The Foster Floodplain, until the recent heavy rains, had a tree I liked a lot. Every time I’d go out there with a camera I’d take a picture, trying to sort of … solve it, I guess. I could see a picture, but I couldn’t get the conditions I needed to get the picture. Too much foliage, light wasn’t right, couldn’t separate it from the background. Just about two years ago I got my best picture of it on a foggy morning. It still wasn’t quite right, and I kept looking for the moment. A few weeks ago, I kind of got close a second time.
This week, after heavy floods, I went back to the floodplain and the tree was gone. I guess it finally toppled in the flooded ground. I don’t think I ever solved it, but I did love it very much.
“Once we recognize that all things are impermanent, we have no problem enjoying them.” — Thich Nhat Hanh
Best lower back therapy. Finally got out on the new Pranayama today. Initial impression: A notch better than my favorite, the Pantheon Trip.
Today my Pantheon Pranayama arrived after moooonths of waiting list and preorder hang time. TKP trucks, plush 85mm wheels, just enough flex. Can’t wait to take this out.
I’ve done three projects over the past six months or so: I made a patio cover and built a sectional for it, I did an easy-to-revert conversion of our garage into a home theater, and I built a loft for Ben.
The loft project started when Ben said he wanted to rearrange his space a little. We looked at it, and talked about his options, but I kept coming back to the notion that he was just sort of maxed out: A full bed, a desk for his computer, a giant beanbag for his gaming area … there just wasn’t much space, and rearranging it felt like it wouldn’t net much.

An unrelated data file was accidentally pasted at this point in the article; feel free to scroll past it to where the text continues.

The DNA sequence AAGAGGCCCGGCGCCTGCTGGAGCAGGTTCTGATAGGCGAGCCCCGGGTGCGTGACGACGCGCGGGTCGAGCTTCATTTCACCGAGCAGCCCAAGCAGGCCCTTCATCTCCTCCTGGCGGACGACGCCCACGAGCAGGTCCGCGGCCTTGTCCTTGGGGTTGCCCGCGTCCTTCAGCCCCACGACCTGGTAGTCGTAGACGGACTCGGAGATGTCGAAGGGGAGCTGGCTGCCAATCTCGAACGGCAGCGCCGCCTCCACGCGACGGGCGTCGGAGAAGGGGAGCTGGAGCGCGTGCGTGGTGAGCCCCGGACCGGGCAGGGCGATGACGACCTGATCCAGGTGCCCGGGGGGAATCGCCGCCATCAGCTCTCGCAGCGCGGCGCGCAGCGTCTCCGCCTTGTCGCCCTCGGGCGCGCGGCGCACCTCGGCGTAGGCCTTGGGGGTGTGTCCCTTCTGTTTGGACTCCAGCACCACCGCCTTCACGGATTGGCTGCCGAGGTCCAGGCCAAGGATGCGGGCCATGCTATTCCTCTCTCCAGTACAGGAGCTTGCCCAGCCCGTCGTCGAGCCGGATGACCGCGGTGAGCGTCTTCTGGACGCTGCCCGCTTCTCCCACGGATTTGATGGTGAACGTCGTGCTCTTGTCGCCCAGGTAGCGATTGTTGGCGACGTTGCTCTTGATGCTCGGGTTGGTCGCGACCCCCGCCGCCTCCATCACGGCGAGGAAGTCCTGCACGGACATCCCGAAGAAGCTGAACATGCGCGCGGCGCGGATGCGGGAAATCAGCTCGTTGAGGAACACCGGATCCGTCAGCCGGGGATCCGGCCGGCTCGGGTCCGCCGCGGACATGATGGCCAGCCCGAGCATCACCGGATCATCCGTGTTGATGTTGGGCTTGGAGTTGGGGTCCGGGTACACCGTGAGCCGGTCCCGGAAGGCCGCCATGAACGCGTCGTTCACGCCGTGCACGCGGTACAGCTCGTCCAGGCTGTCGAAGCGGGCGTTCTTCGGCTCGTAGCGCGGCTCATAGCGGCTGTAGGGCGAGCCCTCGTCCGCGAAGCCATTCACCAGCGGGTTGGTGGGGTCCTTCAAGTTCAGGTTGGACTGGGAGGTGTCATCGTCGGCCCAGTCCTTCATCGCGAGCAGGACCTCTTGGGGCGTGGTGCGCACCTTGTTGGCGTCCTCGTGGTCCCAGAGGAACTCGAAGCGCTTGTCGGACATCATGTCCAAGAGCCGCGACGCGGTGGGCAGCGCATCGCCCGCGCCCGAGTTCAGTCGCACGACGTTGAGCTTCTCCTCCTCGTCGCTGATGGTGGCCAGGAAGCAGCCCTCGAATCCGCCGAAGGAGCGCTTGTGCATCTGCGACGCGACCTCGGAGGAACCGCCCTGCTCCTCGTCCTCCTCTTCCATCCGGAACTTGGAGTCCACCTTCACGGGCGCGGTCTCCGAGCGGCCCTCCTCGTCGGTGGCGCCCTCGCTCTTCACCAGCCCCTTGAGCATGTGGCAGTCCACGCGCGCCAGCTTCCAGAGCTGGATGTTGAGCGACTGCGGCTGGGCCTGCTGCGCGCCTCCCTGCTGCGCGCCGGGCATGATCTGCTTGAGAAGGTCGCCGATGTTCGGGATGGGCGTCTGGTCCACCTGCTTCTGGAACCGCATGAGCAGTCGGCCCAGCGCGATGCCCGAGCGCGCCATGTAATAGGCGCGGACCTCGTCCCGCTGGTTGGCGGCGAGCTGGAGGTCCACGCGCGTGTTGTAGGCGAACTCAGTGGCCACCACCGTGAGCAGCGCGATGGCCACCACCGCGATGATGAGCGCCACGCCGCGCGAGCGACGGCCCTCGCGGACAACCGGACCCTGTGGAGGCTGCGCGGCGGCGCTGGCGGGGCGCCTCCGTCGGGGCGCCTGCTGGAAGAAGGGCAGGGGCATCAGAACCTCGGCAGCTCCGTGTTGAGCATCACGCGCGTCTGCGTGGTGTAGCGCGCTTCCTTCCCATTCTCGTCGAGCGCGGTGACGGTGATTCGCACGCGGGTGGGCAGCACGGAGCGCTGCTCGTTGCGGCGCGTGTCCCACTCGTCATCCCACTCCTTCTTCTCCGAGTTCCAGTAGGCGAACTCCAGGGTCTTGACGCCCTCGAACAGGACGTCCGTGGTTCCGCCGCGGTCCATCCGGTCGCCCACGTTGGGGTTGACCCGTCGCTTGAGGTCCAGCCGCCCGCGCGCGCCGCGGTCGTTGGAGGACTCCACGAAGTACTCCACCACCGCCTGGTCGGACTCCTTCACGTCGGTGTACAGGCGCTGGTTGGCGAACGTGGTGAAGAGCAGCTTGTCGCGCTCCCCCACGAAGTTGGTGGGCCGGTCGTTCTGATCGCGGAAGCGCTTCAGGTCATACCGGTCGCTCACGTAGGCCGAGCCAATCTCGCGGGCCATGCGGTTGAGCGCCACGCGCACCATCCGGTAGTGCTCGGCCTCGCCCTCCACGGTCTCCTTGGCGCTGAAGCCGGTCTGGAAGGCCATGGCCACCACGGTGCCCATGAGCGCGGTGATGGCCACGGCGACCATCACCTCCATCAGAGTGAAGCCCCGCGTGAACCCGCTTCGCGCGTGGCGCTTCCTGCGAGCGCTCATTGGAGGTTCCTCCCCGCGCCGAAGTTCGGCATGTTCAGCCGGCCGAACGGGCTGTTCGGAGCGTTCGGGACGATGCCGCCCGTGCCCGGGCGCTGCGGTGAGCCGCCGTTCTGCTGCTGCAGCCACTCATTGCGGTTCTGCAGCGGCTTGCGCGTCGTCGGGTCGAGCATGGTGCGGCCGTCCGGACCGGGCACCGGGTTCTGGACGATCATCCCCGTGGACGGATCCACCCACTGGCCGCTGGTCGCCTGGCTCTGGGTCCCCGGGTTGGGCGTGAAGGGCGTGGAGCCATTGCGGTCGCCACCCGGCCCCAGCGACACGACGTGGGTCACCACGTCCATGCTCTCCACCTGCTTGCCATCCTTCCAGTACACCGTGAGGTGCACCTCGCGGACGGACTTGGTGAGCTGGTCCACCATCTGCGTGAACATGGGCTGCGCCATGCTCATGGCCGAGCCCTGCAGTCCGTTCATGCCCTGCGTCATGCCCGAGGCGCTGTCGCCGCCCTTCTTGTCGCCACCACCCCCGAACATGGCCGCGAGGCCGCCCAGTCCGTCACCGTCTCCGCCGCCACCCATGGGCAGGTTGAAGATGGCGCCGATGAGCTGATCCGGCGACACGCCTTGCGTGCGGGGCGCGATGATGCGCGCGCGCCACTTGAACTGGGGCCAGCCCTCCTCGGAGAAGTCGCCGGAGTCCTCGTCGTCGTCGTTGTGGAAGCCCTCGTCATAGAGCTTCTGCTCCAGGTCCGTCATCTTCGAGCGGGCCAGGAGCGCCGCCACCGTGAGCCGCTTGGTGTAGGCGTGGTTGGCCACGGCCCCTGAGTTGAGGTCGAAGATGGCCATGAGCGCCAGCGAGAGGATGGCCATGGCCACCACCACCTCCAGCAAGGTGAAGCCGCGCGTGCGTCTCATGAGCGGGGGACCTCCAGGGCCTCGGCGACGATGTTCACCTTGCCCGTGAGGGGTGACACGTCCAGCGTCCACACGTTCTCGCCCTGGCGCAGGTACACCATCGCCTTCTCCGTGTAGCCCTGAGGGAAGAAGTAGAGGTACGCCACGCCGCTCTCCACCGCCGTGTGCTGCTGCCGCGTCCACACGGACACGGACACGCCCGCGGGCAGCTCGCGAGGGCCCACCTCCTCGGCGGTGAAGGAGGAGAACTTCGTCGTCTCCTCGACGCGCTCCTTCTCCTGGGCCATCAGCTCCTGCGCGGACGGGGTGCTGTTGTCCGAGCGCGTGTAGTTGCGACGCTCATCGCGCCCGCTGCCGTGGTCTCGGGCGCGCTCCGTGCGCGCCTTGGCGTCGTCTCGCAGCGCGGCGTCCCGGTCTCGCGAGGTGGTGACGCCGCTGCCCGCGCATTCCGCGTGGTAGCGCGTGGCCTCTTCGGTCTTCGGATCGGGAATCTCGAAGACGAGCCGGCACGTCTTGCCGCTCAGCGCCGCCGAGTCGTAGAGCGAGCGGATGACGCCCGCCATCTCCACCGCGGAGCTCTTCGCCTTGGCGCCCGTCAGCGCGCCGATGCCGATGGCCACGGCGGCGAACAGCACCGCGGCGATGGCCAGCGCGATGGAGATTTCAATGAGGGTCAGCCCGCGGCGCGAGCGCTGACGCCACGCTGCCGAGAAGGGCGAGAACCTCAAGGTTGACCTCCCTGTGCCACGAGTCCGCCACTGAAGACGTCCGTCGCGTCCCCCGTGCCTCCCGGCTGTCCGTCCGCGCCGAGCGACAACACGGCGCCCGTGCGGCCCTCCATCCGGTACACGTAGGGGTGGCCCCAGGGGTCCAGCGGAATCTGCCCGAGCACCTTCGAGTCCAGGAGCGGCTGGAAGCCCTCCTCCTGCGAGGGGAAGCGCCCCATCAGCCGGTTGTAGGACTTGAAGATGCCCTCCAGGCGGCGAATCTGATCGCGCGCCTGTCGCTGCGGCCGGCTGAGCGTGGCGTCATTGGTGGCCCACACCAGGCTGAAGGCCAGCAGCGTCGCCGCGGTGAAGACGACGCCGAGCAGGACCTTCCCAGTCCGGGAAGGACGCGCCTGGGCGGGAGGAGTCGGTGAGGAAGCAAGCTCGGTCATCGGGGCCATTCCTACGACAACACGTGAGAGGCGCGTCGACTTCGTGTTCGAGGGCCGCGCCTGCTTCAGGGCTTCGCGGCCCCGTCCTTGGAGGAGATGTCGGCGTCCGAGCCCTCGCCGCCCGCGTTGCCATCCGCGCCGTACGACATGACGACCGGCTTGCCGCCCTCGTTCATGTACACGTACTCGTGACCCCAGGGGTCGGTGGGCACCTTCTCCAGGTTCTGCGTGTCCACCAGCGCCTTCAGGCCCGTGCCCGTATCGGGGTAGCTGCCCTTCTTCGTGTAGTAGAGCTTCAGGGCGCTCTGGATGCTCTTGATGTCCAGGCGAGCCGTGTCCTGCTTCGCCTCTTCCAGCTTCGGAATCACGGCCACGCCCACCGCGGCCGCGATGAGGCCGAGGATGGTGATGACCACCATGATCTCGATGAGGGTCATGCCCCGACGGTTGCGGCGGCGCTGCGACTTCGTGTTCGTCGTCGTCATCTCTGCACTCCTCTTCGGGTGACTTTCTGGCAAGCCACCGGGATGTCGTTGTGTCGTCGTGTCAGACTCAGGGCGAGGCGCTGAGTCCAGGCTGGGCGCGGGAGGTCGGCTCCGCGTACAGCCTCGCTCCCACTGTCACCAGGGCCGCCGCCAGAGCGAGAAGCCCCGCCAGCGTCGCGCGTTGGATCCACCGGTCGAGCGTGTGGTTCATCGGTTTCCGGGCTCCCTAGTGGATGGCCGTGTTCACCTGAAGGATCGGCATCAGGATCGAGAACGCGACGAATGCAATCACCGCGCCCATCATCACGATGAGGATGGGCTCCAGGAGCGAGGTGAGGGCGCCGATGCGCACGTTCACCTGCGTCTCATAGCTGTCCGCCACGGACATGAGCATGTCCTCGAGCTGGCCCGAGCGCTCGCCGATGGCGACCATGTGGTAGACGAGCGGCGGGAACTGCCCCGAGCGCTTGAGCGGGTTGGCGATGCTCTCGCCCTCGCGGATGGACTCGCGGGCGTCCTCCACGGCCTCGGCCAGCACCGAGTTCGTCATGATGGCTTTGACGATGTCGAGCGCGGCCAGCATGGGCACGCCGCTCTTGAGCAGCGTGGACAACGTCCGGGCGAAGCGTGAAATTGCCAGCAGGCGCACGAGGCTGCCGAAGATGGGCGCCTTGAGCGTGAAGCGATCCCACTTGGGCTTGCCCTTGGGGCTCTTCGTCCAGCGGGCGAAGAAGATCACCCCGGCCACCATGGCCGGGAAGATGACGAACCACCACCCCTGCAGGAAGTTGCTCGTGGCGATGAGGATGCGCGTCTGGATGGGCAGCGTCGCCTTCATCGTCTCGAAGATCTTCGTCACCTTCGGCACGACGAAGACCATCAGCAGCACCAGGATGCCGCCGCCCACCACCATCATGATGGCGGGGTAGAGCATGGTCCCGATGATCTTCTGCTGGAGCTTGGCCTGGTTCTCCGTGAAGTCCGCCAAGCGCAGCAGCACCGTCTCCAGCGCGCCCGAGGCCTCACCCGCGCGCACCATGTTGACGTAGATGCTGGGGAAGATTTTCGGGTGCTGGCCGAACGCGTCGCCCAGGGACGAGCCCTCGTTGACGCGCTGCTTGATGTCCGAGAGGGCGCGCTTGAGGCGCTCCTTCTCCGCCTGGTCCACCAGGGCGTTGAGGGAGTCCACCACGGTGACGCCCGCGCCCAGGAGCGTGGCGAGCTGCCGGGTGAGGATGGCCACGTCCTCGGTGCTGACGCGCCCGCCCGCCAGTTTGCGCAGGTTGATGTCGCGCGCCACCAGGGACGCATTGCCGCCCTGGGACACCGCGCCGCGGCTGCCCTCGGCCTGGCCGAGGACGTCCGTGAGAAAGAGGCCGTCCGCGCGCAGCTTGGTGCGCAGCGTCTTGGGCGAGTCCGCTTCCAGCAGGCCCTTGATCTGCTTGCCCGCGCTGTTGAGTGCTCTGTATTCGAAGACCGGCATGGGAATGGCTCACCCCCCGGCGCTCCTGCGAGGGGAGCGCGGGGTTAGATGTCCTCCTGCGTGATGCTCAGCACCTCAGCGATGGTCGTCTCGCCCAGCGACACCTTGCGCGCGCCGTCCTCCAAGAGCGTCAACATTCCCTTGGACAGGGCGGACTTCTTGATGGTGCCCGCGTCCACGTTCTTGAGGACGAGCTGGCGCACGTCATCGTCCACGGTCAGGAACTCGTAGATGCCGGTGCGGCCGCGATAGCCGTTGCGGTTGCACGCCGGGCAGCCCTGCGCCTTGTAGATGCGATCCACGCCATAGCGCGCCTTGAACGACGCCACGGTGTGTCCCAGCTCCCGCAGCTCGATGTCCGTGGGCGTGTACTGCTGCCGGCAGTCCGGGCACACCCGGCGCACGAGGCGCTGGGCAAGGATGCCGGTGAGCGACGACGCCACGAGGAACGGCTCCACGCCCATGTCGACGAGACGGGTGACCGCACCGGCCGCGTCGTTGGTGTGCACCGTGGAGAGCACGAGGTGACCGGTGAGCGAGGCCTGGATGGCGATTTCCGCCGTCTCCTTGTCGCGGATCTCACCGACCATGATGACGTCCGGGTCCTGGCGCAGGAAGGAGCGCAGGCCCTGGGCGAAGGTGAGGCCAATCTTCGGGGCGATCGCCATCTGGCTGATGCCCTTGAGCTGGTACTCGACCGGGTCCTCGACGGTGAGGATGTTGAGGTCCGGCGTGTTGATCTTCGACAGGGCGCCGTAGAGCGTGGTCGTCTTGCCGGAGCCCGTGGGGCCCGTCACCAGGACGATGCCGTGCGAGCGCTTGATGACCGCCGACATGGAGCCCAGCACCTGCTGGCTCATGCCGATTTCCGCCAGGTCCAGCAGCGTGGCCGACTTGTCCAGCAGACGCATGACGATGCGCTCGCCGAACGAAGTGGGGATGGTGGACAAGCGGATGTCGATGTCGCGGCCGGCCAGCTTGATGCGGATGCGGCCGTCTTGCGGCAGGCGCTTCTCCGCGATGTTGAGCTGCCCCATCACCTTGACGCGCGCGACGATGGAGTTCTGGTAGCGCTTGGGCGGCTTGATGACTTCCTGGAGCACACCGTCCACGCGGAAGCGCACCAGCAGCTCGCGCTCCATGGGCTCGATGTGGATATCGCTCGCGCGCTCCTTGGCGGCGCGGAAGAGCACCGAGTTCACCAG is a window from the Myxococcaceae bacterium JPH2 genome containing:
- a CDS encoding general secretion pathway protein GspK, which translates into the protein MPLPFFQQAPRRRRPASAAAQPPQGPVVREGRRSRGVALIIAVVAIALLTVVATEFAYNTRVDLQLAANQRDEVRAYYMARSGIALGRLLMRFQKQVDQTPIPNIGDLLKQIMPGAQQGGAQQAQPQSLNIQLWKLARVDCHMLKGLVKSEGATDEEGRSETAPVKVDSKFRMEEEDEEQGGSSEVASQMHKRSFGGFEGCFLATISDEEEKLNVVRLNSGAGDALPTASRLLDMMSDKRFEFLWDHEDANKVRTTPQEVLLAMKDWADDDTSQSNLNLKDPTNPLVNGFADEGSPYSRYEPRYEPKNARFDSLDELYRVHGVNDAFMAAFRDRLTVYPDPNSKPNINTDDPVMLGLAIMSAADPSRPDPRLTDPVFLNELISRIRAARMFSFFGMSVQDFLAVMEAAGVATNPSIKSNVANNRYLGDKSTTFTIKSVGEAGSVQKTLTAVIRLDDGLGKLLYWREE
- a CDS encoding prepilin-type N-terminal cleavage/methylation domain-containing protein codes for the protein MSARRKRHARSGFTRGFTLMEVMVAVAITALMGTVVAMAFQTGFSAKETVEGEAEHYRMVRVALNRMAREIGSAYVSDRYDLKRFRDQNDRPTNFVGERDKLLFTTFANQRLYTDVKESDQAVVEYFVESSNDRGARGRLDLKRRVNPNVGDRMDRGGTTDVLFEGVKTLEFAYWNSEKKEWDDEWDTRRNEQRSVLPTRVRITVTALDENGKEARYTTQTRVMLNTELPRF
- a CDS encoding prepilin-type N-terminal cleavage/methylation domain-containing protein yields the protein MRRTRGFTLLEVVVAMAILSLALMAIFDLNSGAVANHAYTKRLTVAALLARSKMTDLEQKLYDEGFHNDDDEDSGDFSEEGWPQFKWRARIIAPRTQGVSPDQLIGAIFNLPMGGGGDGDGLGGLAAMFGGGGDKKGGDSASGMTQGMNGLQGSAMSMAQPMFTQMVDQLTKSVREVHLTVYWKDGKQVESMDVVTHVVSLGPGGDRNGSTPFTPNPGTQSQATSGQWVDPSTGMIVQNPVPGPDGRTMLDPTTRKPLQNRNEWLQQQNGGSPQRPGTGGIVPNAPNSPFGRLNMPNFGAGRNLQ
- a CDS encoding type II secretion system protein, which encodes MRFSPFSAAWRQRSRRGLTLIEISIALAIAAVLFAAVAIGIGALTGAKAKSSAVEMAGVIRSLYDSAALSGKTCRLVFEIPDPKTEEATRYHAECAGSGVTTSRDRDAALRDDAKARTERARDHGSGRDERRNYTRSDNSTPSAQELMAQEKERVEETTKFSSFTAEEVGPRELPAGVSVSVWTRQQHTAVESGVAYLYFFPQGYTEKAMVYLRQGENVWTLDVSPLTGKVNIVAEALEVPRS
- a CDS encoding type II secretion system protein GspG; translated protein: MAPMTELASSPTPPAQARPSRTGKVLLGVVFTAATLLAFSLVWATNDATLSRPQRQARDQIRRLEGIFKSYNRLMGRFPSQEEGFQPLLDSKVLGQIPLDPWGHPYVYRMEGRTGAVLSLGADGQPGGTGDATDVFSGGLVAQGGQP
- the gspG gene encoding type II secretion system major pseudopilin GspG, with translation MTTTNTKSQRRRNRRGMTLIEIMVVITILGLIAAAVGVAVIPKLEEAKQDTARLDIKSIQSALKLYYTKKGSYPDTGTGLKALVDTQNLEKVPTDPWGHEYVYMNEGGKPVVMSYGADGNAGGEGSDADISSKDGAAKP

I proposed a loft, and after a little debate we decided to add it to my backlog.
Thinking back to my own lofts in college, and remembering when Ben had a rickety IKEA one when he was much younger, one thing I knew I wanted to get rid of was the need for a ladder or a climb up the end from floor-level. After some poking around, I found this design on ana-white.com:
It had a few benefits:
Ben signed off and we took about three days to complete the basic loft, from clearing out his room to give me space to build all the way to screwing the stairs down to complete it.
Besides modifying the basic dimensions, I reused Ben’s IKEA slats system, rather than putting the mattress down on 2x4s for a little better feel.
Because I ended up going wall-to-wall, I was able to add more stability to offset the increased height and width by bolting ledgers to two of the walls and anchoring to them. I experimented with knee braces before settling on that, and they helped a lot, but just anchoring on ledgers makes it rock solid.
He was able to use it on the first night:
On the second, I had the deck in place, but couldn’t quite get to the stairs.
On the third night, I had the stairs in place, and we decided to partially enclose the bottom area with a piece of plywood:
The plywood didn’t sit that well with me visually, even less so when I built a sliding barn door for the bottom, so I got some cedar fencing and cut it to size to provide a facade that matches the door:
The wall and door make it feel pretty cozy down below. He put an extra rug down, and it works with the mattress ceiling to dampen the sound in there, creating this sense that you’re in a very different space from the outer room.
Fiiiiinally took the time to get pi-hole up on the Synology. Pausing for a moment to remember the day my server started making burnt plastic smells in the nursery and I decided shared hosting was probably fine for my purposes.